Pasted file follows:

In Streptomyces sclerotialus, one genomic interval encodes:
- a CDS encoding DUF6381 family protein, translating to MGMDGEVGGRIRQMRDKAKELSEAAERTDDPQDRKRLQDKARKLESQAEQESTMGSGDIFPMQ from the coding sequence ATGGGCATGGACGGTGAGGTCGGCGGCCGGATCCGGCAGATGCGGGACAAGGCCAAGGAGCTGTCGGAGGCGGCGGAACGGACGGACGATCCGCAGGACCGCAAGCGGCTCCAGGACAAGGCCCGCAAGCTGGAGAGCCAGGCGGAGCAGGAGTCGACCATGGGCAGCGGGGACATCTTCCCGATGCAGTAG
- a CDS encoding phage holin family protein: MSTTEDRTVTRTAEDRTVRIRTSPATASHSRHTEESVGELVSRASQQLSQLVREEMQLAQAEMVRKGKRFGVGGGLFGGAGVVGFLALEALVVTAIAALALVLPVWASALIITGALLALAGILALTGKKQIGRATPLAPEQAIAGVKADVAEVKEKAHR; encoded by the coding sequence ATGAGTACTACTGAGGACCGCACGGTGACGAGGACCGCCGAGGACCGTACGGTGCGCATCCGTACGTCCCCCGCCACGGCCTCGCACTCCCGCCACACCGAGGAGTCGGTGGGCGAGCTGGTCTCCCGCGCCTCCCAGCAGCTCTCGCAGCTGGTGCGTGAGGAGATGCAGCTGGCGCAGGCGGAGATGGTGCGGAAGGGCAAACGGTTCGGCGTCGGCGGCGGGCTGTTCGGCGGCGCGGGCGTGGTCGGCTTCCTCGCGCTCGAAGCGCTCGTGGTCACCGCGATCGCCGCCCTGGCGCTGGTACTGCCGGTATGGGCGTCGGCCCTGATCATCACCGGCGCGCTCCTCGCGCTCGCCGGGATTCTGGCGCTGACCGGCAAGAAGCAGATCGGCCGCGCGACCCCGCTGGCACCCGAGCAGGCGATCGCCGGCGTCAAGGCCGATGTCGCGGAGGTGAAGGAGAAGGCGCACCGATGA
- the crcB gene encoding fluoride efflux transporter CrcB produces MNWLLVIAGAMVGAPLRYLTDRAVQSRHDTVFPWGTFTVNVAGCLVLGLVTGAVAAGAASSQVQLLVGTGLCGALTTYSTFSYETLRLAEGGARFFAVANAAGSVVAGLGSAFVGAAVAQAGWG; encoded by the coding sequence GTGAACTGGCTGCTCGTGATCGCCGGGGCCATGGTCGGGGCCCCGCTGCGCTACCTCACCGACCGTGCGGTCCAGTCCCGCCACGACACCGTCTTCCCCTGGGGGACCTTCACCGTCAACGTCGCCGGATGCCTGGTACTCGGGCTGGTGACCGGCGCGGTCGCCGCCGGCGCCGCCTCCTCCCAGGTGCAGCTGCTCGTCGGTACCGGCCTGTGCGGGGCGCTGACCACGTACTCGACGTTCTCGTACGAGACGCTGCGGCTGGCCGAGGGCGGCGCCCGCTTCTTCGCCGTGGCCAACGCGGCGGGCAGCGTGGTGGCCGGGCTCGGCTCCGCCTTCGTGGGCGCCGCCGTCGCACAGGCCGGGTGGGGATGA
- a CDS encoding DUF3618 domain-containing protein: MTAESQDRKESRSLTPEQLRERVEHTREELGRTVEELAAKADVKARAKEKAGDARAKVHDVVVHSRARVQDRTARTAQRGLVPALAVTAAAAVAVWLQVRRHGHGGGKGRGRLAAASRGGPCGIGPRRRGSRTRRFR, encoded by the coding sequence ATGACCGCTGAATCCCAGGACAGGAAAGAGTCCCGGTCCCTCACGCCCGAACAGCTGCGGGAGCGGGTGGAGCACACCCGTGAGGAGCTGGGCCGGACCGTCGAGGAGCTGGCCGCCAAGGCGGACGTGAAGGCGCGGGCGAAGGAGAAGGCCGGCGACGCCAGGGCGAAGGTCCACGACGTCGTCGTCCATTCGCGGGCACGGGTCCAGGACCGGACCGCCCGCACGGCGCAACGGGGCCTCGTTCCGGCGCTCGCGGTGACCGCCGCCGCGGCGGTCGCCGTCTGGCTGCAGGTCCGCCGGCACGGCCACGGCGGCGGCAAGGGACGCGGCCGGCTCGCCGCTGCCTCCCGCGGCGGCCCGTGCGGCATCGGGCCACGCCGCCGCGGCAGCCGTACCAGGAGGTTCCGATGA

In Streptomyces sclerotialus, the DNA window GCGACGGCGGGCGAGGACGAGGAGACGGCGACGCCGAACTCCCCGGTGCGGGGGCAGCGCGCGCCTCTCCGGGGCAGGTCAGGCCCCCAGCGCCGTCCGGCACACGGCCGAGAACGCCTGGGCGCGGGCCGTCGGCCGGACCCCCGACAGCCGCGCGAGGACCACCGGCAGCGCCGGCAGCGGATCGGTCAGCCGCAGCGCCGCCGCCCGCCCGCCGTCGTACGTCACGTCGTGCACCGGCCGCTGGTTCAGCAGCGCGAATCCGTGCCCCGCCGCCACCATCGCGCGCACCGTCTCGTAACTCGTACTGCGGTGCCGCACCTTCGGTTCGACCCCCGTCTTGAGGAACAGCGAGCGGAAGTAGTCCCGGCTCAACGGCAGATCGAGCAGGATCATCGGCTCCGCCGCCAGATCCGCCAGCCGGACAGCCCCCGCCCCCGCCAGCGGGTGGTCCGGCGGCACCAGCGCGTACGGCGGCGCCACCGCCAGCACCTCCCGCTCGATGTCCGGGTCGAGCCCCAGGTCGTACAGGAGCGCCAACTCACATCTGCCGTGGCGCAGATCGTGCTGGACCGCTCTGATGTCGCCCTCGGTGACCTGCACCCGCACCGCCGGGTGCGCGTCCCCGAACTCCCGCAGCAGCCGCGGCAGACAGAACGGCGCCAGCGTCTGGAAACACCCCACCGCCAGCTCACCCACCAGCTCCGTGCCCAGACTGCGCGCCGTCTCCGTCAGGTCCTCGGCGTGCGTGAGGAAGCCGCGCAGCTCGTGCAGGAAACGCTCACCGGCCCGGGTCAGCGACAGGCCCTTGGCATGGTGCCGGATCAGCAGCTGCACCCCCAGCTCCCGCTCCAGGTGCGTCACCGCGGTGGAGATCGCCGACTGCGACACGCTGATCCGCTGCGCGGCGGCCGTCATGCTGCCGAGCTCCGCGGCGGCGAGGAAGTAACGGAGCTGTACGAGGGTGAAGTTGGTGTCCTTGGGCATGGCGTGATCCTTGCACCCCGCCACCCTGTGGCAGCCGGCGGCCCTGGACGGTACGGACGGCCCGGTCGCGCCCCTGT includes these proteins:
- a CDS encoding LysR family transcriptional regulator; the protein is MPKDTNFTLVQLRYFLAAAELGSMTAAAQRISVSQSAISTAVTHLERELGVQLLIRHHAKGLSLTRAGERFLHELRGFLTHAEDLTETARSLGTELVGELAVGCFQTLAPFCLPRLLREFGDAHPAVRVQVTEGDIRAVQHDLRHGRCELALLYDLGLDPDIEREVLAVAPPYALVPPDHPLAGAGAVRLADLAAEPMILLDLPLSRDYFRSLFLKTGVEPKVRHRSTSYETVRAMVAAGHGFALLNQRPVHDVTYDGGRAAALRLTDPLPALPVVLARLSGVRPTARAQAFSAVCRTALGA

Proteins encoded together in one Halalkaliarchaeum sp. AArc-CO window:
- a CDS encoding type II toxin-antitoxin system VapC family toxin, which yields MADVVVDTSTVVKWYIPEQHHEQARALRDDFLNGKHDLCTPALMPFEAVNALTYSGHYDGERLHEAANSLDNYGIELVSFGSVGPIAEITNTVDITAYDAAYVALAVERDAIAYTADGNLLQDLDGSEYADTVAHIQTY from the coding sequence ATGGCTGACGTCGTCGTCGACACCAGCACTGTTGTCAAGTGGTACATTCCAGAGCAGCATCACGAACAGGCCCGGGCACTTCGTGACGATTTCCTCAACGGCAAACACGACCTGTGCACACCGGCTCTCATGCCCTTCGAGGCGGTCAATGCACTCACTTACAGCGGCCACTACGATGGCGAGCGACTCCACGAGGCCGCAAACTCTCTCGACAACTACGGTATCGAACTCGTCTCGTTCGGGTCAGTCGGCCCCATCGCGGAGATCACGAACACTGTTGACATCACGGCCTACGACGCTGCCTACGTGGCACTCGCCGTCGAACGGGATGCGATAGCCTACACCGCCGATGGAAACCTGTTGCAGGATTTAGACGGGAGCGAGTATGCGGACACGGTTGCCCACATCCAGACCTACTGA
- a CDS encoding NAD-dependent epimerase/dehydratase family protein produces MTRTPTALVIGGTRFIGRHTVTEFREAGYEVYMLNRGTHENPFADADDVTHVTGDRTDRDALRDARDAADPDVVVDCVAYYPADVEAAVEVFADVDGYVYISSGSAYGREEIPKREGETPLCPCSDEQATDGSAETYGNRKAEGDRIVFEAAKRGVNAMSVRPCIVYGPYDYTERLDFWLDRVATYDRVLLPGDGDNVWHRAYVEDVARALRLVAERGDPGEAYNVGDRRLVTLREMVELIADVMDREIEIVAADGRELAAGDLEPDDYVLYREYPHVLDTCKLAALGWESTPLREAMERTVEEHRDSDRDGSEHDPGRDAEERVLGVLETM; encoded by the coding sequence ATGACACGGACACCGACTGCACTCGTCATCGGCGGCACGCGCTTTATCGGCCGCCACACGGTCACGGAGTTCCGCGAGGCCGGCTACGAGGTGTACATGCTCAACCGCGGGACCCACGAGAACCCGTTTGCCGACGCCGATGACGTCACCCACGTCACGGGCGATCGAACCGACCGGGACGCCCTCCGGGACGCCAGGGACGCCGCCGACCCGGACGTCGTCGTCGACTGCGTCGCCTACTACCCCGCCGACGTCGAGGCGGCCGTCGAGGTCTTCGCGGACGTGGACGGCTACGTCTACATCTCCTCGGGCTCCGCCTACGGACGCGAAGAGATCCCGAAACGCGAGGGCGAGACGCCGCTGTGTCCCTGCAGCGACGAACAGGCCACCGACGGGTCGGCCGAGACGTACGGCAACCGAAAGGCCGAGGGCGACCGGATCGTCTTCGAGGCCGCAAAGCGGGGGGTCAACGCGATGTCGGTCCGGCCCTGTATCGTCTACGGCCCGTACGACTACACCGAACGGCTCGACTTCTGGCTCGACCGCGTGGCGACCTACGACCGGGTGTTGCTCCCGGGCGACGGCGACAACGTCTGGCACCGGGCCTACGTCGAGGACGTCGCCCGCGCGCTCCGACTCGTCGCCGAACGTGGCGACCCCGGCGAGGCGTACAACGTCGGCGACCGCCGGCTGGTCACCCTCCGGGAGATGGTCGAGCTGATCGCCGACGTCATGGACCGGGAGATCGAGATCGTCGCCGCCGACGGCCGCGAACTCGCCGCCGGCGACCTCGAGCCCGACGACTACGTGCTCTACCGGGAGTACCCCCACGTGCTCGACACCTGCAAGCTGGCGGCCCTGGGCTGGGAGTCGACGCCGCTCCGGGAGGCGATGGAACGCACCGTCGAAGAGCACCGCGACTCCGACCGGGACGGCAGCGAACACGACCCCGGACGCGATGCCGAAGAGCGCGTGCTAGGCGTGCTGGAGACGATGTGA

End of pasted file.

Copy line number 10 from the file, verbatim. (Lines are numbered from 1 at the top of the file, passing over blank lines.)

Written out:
- a CDS encoding NAD-dependent epimerase/dehydratase family protein produces MTRTPTALVIGGTRFIGRHTVTEFREAGYEVYMLNRGTHENPFADADDVTHVTGDRTDRDALRDARDAADPDVVVDCVAYYPADVEAAVEVFADVDGYVYISSGSAYGREEIPKREGETPLCPCSDEQATDGSAETYGNRKAEGDRIVFEAAKRGVNAMSVRPCIVYGPYDYTERLDFWLDRVATYDRVLLPGDGDNVWHRAYVEDVARALRLVAERGDPGEAYNVGDRRLVTLREMVELIADVMDREIEIVAADGRELAAGDLEPDDYVLYREYPHVLDTCKLAALGWESTPLREAMERTVEEHRDSDRDGSEHDPGRDAEERVLGVLETM; encoded by the coding sequence ATGACACGGACACCGACTGCACTCGTCATCGGCGGCACGCGCTTTATCGGCCGCCACACGGTCACGGAGTTCCGCGAGGCCGGCTACGAGGTGTACATGCTCAACCGCGGGACCCACGAGAACCCGTTTGCCGACGCCGATGACGTCACCCACGTCACGGGCGATCGAACCGACCGGGACGCCCTCCGGGACGCCAGGGACGCCGCCGACCCGGACGTCGTCGTCGACTGCGTCGCCTACTACCCCGCCGACGTCGAGGCGGCCGTCGAGGTCTTCGCGGACGTGGACGGCTACGTCTACATCTCCTCGGGCTCCGCCTACGGACGCGAAGAGATCCCGAAACGCGAGGGCGAGACGCCGCTGTGTCCCTGCAGCGACGAACAGGCCACCGACGGGTCGGCCGAGACGTACGGCAACCGAAAGGCCGAGGGCGACCGGATCGTCTTCGAGGCCGCAAAGCGGGGGGTCAACGCGATGTCGGTCCGGCCCTGTATCGTCTACGGCCCGTACGACTACACCGAACGGCTCGACTTCTGGCTCGACCGCGTGGCGACCTACGACCGGGTGTTGCTCCCGGGCGACGGCGACAACGTCTGGCACCGGGCCTACGTCGAGGACGTCGCCCGCGCGCTCCGACTCGTCGCCGAACGTGGCGACCCCGGCGAGGCGTACAACGTCGGCGACCGCCGGCTGGTCACCCTCCGGGAGATGGTCGAGCTGATCGCCGACGTCATGGACCGGGAGATCGAGATCGTCGCCGCCGACGGCCGCGAACTCGCCGCCGGCGACCTCGAGCCCGACGACTACGTGCTCTACCGGGAGTACCCCCACGTGCTCGACACCTGCAAGCTGGCGGCCCTGGGCTGGGAGTCGACGCCGCTCCGGGAGGCGATGGAACGCACCGTCGAAGAGCACCGCGACTCCGACCGGGACGGCAGCGAACACGACCCCGGACGCGATGCCGAAGAGCGCGTGCTAGGCGTGCTGGAGACGATGTGA